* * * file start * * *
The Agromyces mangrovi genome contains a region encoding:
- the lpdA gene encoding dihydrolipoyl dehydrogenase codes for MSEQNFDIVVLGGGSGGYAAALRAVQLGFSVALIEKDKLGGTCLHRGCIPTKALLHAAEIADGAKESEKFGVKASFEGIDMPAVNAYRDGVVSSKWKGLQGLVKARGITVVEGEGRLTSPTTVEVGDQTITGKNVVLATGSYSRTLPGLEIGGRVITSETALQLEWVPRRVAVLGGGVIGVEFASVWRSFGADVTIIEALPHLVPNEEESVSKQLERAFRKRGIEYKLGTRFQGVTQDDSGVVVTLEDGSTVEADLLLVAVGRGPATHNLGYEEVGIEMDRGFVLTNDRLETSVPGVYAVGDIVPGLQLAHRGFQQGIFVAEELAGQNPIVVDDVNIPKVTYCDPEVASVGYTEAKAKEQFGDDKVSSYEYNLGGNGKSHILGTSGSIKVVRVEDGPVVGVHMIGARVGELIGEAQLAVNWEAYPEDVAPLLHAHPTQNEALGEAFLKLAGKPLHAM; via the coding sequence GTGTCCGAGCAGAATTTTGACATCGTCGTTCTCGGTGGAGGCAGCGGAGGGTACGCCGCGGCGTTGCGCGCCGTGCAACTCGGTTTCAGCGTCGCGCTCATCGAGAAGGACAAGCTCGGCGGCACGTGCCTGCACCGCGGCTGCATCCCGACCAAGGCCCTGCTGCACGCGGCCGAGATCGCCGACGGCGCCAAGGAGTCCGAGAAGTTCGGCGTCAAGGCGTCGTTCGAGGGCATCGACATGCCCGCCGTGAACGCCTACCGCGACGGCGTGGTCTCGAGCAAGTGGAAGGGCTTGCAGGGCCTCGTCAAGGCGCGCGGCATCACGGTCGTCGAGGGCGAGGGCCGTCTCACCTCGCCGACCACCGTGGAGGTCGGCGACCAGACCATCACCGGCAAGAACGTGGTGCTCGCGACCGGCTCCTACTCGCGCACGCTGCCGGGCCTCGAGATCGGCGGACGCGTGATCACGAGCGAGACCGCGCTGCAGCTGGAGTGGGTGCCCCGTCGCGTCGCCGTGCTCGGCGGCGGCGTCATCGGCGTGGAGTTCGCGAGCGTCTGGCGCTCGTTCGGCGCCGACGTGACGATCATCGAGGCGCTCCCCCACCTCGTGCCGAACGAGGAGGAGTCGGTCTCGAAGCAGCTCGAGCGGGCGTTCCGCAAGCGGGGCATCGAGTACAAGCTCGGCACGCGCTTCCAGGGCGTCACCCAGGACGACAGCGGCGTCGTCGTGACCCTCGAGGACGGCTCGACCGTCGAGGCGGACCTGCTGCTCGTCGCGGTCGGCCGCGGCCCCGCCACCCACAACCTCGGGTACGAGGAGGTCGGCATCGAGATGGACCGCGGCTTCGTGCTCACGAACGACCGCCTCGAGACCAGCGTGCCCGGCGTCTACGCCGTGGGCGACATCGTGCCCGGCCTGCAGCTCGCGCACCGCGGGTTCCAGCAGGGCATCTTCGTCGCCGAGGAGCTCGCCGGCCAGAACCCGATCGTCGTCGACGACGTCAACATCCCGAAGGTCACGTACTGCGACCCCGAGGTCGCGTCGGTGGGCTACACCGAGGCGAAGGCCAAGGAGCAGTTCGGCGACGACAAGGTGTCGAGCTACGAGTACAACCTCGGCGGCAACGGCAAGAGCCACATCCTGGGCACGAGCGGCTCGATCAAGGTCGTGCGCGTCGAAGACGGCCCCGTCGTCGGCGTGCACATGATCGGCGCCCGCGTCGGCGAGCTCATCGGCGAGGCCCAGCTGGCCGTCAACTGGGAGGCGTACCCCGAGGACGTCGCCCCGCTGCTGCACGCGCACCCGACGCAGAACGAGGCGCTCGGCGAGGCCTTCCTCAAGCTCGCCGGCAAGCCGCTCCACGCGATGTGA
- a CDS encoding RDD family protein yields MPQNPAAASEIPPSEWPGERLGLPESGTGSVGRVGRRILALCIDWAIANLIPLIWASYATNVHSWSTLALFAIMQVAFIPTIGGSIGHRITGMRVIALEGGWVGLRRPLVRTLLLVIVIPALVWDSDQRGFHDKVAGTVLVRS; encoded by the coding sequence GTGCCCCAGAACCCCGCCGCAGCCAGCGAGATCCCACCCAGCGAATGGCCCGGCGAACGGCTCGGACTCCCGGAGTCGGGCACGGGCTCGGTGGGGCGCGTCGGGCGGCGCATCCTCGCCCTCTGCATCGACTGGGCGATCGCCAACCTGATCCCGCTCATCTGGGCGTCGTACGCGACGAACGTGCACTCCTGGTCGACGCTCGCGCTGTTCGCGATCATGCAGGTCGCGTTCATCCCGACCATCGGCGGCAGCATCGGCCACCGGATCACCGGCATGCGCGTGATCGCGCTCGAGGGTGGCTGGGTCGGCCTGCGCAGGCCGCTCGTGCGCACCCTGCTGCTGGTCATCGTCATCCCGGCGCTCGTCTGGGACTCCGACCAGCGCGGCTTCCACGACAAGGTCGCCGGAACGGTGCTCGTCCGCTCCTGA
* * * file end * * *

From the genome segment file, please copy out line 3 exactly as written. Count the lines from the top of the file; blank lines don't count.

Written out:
- a CDS encoding RDD family protein yields MPQNPAAASEIPPSEWPGERLGLPESGTGSVGRVGRRILALCIDWAIANLIPLIWASYATNVHSWSTLALFAIMQVAFIPTIGGSIGHRITGMRVIALEGGWVGLRRPLVRTLLLVIVIPALVWDSDQRGFHDKVAGTVLVRS; encoded by the coding sequence GTGCCCCAGAACCCCGCCGCAGCCAGCGAGATCCCACCCAGCGAATGGCCCGGCGAACGGCTCGGACTCCCGGAGTCGGGCACGGGCTCGGTGGGGCGCGTCGGGCGGCGCATCCTCGCCCTCTGCATCGACTGGGCGATCGCCAACCTGATCCCGCTCATCTGGGCGTCGTACGCGACGAACGTGCACTCCTGGTCGACGCTCGCGCTGTTCGCGATCATGCAGGTCGCGTTCATCCCGACCATCGGCGGCAGCATCGGCCACCGGATCACCGGCATGCGCGTGATCGCGCTCGAGGGTGGCTGGGTCGGCCTGCGCAGGCCGCTCGTGCGCACCCTGCTGCTGGTCATCGTCATCCCGGCGCTCGTCTGGGACTCCGACCAGCGCGGCTTCCACGACAAGGTCGCCGGAACGGTGCTCGTCCGCTCCTGA